It was close to a perfect afternoon for Champions League final-bound Liverpool on Sunday as they emphatically sealed a top-four spot with a 4-0 demolition of Brighton.
A string of sloppy domestic displays meant the top-four race was still just about alive at kick-off, but the defensively-assured and offensively-magnificent Reds soon put their qualification beyond any doubt.
Whilst Mohamed Salah put the gloss on a record-breaking campaign by securing the golden boot and Dominic Solanke responded to mounting criticism with an emphatic maiden goal, it was their fellow summer signing, the crazed warrior Andrew Robertson, who was the star of this particular show.
Every game, without fail, the Scot’s work-rate is phenomenal as he thwarts opposition attacks with firm, applause-drawing challenges and then charges down the flanks to support left-winger Sadio Mane. Sunday was no different, but this time his tirelessness translated into attacking returns.
At his own end, Robertson, like the rest of his defenders, was characteristically solid. Openings were few and far between for the visitors as Liverpool controlled the contest. As his side’s fate became increasingly secure (particularly with Chelsea struggling at Newcastle), he was given licence to feature even more prominently in an attacking sense.
And sure enough, in the 40th minute, Robertson’s sublime whipped cross was impressively powered home by Dejan Lovren to give the Reds a cushion.
His delivery from the flanks has been an asset all season long, as evidenced by his impressive tally of five Premier League assists. Only three defenders in the top six have set up more goals – Cesar Azpilicueta, Ben Davies and Kyle Walker – and each have played considerably more minutes than Robertson, who was second fiddle to Alberto Moreno in the early part of the season. That’s now a distant memory, of course.
But that wasn’t all. Few players in Liverpool’s recent history can claim to be more popular amongst the fanbase than our very own Braveheart, so each and every home supporter inside Anfield (maybe even a few Brighton fans who just couldn’t help but love him) was willing him to find the net.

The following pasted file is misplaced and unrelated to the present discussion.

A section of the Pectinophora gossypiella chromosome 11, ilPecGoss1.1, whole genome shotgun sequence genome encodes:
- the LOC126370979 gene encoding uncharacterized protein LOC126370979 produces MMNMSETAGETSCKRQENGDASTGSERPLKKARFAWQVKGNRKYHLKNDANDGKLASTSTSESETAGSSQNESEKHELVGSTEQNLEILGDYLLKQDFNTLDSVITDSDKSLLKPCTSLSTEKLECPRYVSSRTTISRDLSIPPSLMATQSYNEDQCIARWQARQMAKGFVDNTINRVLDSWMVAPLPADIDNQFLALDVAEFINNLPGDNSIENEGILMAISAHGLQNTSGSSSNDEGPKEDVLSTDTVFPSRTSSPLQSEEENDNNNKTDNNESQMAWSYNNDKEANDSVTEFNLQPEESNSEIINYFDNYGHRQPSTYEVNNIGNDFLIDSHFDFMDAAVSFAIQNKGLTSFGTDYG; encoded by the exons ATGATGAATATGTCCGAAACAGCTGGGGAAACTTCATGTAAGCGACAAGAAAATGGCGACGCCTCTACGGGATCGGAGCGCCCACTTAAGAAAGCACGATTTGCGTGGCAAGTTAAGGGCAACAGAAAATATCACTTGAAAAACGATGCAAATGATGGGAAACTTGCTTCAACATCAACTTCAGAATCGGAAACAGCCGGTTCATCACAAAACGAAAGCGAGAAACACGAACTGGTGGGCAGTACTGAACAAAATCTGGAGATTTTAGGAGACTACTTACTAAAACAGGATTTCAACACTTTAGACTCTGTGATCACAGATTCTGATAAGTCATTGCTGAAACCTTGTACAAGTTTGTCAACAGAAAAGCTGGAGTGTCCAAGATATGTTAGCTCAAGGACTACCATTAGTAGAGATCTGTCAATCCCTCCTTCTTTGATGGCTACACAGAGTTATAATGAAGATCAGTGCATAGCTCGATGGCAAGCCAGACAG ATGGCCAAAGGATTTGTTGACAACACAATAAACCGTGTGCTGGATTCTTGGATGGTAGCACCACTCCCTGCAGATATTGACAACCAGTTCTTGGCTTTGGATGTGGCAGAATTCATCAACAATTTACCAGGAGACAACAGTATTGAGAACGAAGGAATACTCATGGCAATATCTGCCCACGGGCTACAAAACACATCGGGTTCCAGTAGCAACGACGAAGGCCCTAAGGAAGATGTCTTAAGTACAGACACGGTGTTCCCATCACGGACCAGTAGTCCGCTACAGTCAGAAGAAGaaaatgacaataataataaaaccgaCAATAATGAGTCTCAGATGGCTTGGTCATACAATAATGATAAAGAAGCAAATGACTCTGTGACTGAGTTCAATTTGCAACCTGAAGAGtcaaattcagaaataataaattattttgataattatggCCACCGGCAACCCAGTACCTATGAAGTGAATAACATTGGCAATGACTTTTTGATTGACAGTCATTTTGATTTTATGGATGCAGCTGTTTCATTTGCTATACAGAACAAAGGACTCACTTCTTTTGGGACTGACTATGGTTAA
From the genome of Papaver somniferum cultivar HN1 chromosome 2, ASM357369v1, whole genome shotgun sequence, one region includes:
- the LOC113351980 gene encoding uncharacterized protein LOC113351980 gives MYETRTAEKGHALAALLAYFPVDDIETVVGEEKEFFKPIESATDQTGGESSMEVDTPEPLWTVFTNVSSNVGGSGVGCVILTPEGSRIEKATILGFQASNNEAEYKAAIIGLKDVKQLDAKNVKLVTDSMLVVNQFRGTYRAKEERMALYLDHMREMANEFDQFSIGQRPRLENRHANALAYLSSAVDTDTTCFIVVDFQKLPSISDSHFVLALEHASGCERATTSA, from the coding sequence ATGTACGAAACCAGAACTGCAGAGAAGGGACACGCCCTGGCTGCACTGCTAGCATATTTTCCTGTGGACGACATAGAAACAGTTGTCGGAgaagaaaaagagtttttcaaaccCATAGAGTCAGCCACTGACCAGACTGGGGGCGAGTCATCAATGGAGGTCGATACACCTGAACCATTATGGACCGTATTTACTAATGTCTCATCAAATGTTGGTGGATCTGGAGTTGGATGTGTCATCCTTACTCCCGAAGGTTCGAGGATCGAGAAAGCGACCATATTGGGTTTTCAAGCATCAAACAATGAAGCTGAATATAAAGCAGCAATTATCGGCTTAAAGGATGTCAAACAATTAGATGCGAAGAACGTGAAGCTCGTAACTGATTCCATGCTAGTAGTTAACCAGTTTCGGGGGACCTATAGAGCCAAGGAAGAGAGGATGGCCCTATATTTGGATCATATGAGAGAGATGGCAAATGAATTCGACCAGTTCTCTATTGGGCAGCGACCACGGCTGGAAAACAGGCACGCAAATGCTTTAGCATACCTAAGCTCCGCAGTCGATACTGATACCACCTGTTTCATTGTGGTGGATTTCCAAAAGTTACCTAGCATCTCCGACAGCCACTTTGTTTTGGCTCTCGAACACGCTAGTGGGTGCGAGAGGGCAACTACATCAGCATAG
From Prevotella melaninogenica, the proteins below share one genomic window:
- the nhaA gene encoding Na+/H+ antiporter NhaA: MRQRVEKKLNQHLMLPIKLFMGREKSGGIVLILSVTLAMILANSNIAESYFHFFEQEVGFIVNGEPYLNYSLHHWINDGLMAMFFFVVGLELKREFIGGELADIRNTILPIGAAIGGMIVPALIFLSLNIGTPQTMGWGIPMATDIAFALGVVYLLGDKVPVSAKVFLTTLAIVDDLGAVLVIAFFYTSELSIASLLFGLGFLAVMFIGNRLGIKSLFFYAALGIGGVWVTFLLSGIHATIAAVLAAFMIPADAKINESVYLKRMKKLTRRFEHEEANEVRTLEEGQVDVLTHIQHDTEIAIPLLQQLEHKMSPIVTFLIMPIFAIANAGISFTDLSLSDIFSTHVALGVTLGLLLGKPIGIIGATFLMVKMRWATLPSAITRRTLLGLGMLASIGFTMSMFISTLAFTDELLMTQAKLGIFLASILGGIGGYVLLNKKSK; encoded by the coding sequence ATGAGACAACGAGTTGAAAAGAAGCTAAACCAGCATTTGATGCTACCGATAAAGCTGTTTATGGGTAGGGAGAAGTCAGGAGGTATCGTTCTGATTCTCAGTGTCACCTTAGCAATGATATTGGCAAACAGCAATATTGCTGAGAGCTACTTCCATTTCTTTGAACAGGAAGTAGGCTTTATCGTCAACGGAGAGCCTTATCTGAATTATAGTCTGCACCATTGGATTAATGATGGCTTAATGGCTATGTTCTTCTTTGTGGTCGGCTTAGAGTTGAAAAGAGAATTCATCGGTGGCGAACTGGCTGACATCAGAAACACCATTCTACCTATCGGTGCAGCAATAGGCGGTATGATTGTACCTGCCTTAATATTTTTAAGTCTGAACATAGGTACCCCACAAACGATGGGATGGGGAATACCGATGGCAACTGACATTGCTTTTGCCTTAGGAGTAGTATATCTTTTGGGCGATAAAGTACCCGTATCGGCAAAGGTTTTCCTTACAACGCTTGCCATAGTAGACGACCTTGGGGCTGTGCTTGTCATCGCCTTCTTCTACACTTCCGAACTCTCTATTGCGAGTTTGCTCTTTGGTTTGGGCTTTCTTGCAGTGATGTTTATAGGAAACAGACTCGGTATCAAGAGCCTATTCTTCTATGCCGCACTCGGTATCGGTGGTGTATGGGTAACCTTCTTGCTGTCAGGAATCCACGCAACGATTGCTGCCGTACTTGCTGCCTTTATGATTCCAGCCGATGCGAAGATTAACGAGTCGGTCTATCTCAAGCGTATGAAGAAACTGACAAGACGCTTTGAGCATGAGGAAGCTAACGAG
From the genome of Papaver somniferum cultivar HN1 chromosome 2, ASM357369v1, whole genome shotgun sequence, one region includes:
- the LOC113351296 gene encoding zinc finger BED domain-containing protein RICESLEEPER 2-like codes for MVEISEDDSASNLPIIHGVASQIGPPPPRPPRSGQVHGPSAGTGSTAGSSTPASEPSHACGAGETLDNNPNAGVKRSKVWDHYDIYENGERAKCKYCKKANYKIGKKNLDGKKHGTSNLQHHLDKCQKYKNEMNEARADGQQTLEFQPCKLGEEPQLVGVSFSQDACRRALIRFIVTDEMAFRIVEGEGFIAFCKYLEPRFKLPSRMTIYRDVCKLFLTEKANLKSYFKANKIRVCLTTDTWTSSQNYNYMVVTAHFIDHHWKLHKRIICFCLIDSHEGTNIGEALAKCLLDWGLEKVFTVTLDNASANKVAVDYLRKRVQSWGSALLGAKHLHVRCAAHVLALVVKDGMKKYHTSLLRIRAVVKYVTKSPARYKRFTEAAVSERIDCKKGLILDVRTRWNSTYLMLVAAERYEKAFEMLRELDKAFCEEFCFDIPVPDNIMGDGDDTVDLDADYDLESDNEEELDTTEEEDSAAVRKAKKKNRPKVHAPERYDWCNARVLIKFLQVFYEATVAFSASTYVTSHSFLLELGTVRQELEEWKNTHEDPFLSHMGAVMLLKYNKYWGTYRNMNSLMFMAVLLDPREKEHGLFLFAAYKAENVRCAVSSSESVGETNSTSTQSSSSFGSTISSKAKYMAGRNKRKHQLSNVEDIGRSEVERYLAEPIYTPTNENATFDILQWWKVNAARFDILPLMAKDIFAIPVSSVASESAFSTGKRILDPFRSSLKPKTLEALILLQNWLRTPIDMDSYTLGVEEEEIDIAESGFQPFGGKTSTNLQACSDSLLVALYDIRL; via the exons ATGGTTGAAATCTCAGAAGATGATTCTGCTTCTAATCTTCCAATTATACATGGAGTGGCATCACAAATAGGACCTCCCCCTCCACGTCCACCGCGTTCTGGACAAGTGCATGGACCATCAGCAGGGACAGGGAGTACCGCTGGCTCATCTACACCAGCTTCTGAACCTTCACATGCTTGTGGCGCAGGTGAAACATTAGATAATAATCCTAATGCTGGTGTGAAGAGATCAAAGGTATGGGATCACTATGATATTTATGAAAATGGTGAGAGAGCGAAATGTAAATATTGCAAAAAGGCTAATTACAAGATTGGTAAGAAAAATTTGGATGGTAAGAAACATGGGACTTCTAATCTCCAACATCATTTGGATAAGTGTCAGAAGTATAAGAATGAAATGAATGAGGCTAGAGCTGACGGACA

They got their wish five minutes from time when the 24-year-old, having wandered into the penalty area, latched onto Danny Ings’ deflected cross and lashed home. It represented the delightfully sweet icing on a mouth-watering cake.
All in all, the final day of the Premier League season belonged to the three aforementioned summer acquisitions. Salah will, justifiably of course, grab the headlines, having written himself into the history books and clinched his fourteen millionth accolade of a scarcely believable season. At £40million, he was the bargain of the century.
But let’s remember that Liverpool paid only £8million for Robertson. In fact, you could even say they traded him for Kevin Stewart, a peripheral midfielder with little potential.
And if you accept that Robertson has solved a long-term left-back problem and has been one of the best full-backs in Europe this season (a bold claim, perhaps, but one that is difficult to disprove), then surely the meagre fee could represent a bargain almost on the Salah level.
Ultimately, the loveable left-back’s exploits this season have highlighted the need to trust Klopp’s shrewd instincts. Many were underwhelmed, to say the least, following the acquisition of a relegated defender, but he’s been just as good as those who would have cost five times more.
It was all too fitting that Robertson drew the last passionate roar in the season’s final game at Anfield.
And now we can look forward to what will surely be a frenzied Champions League final display from our latest adopted Scouser. The Real Madrid forwards really ought to fear for their reputation.